Our huge profit margins are not maximized under the current plans, and it means we cannot use our government enforced cartels to force other companies to pay us again for services the end users are already paying for.

    Therefore we will 'protest' by selling off an area of the business we have been planning to sell of for normal commercial reasons for quite some time, but using our highly paid group of lobbyists and spin doctors, we will make you think this is bad for you, and therefore change the playing field to make us even more profitable, at your expense.

    The sad thing is some people will actually fall for this rubbish.

    And the sadder thing is it wont matter if you dont fall for it, because 'campaign contributions' mean they get whatever laws they desire anyway, given enough time and no one peaking behind the curtain.

    Welcome to the new world.

    • Re:Translation... (Score:5, Insightful)

      by TubeSteak ( 669689 ) on Friday February 06, 2015 @09:12PM (#49003343) Journal

      Therefore we will 'protest' by selling off an area of the business we have been planning to sell of for normal commercial reasons for quite some time, but using our highly paid group of lobbyists and spin doctors,

      Lobbyists and spin doctors?
      Any media who reports "Verizon blames net neutrality" is basically falling down on the job.
      Journalists and editors are supposed to have some minimal obligation towards reporting the truth.

      âoeWashington should be very thoughtful how they go forward here,â [Verizon Chairman and CEO Lowell McAdam] said. âoeThis uncertainty is not good for investment, and itâ(TM)s not good for jobs here in America.â

      The sale of the wireline operations has been in the works for several years, Verizon executives said.

      Those should not be paragraphs 5 and 6.
      Heck, "in the works for several years," should have been the headline.

      • It kind of sucks reaching at Rush Limbaugh, but he has declared there is no journalism in the media any more. It is all media narrative reports from media narrative reporters.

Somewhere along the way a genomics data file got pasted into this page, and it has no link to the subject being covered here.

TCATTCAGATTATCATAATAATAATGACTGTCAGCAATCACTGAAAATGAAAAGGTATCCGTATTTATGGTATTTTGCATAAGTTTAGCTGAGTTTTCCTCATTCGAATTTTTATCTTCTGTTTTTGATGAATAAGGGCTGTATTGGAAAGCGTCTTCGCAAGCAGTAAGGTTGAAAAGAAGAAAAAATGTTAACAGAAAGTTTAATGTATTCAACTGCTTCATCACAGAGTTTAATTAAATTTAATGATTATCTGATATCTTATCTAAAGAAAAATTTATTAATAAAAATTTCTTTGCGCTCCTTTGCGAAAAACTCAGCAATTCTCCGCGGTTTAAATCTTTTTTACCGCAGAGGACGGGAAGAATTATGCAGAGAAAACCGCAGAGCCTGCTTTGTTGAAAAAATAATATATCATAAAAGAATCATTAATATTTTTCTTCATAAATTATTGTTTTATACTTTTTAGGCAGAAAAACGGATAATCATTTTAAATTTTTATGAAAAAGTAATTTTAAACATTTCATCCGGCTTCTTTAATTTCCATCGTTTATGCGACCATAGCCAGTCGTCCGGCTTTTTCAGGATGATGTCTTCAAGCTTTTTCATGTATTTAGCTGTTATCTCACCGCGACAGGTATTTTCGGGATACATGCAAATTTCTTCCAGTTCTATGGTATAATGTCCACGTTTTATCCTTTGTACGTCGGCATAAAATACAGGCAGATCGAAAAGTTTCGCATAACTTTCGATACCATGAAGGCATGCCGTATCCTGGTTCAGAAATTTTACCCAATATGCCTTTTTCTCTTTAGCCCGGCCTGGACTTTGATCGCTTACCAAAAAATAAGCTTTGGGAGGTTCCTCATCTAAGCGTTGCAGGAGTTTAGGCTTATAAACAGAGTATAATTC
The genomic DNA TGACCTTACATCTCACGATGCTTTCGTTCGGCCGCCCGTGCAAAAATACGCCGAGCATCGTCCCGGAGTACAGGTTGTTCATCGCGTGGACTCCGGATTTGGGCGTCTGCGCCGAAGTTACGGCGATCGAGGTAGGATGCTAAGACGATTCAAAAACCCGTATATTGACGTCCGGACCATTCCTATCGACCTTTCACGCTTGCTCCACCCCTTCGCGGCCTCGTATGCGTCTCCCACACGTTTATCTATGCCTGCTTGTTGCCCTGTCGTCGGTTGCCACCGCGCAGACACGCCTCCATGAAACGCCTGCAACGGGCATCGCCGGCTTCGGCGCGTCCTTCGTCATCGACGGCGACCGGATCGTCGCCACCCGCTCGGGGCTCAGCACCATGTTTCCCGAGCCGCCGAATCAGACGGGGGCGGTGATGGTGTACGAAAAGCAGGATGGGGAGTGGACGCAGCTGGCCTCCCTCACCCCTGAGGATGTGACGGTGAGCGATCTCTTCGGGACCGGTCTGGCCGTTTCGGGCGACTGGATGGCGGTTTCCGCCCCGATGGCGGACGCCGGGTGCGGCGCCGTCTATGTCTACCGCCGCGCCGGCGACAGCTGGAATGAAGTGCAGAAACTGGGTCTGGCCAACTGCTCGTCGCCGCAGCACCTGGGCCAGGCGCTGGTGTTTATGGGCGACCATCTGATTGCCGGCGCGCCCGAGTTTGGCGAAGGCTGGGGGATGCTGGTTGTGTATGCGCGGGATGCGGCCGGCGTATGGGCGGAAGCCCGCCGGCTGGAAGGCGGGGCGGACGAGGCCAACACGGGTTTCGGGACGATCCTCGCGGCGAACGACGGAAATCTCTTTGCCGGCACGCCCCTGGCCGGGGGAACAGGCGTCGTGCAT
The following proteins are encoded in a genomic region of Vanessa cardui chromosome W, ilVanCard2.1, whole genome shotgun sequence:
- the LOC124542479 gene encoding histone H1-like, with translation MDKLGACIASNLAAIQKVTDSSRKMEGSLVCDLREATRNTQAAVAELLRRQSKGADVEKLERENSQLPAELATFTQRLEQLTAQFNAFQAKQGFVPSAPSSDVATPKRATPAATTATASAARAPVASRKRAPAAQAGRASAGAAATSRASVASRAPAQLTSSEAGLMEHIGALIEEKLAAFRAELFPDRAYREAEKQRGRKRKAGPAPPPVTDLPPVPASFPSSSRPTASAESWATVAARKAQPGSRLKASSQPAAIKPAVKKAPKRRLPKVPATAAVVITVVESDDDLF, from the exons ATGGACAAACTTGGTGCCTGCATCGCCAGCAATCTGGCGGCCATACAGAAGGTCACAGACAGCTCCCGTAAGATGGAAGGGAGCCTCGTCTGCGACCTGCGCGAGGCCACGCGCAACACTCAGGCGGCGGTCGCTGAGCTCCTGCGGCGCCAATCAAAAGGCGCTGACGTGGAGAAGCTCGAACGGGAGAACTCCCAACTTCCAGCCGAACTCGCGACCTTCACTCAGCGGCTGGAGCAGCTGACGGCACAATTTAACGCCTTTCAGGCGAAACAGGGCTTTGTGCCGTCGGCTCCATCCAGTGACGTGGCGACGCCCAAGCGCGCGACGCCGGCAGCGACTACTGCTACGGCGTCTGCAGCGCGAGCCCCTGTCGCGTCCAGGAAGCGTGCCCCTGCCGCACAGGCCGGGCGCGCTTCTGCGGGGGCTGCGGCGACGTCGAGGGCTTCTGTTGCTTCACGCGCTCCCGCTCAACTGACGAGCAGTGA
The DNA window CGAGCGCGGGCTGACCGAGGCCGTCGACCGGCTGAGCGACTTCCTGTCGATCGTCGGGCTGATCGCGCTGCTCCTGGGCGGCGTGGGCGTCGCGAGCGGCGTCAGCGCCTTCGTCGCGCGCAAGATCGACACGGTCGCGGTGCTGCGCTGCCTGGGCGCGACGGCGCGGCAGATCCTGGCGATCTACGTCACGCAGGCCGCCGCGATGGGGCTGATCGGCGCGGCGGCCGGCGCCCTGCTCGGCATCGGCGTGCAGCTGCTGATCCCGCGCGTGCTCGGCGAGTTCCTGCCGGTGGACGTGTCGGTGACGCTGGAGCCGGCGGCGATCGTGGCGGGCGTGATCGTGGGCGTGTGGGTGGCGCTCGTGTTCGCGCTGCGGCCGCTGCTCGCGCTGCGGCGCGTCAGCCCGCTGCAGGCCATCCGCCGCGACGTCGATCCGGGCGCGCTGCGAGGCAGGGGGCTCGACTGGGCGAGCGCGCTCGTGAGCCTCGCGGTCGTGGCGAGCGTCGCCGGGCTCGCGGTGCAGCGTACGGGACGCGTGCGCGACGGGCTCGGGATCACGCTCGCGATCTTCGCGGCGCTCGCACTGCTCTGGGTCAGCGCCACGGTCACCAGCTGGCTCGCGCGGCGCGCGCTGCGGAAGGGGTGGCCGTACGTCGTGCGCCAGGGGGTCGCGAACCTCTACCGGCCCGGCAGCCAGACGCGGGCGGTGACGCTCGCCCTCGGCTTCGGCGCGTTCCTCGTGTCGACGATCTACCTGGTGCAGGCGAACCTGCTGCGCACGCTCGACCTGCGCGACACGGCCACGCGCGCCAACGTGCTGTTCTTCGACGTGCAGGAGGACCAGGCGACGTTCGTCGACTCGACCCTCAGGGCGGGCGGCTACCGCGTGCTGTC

Interesting thought though. Even if people do not like the source.

        • It kind of sucks reaching at Rush Limbaugh, but he has declared there is no journalism in the media any more. It is all media narrative reports from media narrative reporters.

          Well, he would know, since he pretty much invented replacing journalism with BS.

    • Unfortunately, you're right. People don't know what the hell this means. My local news tried to sum it up: net neutrality means your ISO can choose which web pages load quickly and which load slowly. Fail. Some people, myself included, attempted to correct them and educate readers in the comments. However, people quickly adopted a bipartisan, anti-regulation, or general anti-government mentality regarding the issue.
      Want to kill net neutrality? Put it in the hands of the people.

  • Ever notice how "uncertainty" has come to mean "something we don't want to happen"? Not just net neutrality, it's everywhere. It's like, everything we support will last forever, everything we oppose is uncertain because someday we'll manage rid of it.

    • Re:Uncertainty (Score:4, Interesting)

      by rtb61 ( 674572 ) on Friday February 06, 2015 @09:08PM (#49003333) Homepage

      Talk of uncertainty is simply PR=B$ to hold up the sales price. They are simply selling the copper network which they have degraded to crap with poor maintenance, other bits are tacked on in order to protect that price. Incumbents all over the world are looking to dump their degraded copper networks with only idiots looking to buy or scams like in Australia where Toxic Tony and crew who strangled the national NBN project to death are going to dump billions of dollars of taxpayer money straight into the pockets of two corporations and their investors by buying a degraded copper network.

      Here's betting exactly what the incumbents will do once they dump the copper, install a new fibre to the premise network and burn the suckers who bought the copper with gold. I wonder how many countries governments will be corrupts enough to buy into the same deal being done in Australia.

    • by swb ( 14022 )

      Why should they expect certainty? Certainties in economics don't exist except when you're a monopolist getting rents.

      • Why should they expect certainty? Certainties in economics don't exist except when you're a monopolist getting rents.

        I can't tell whether or not you intentionally answered your own question.

  • if you thought the 100k IBM layed off was impressive, just watch how we, a company too big to fail, shit all over the peasantry if you dont get back to kissing our ass.
  • by Anonymous Coward on Friday February 06, 2015 @08:47PM (#49003241)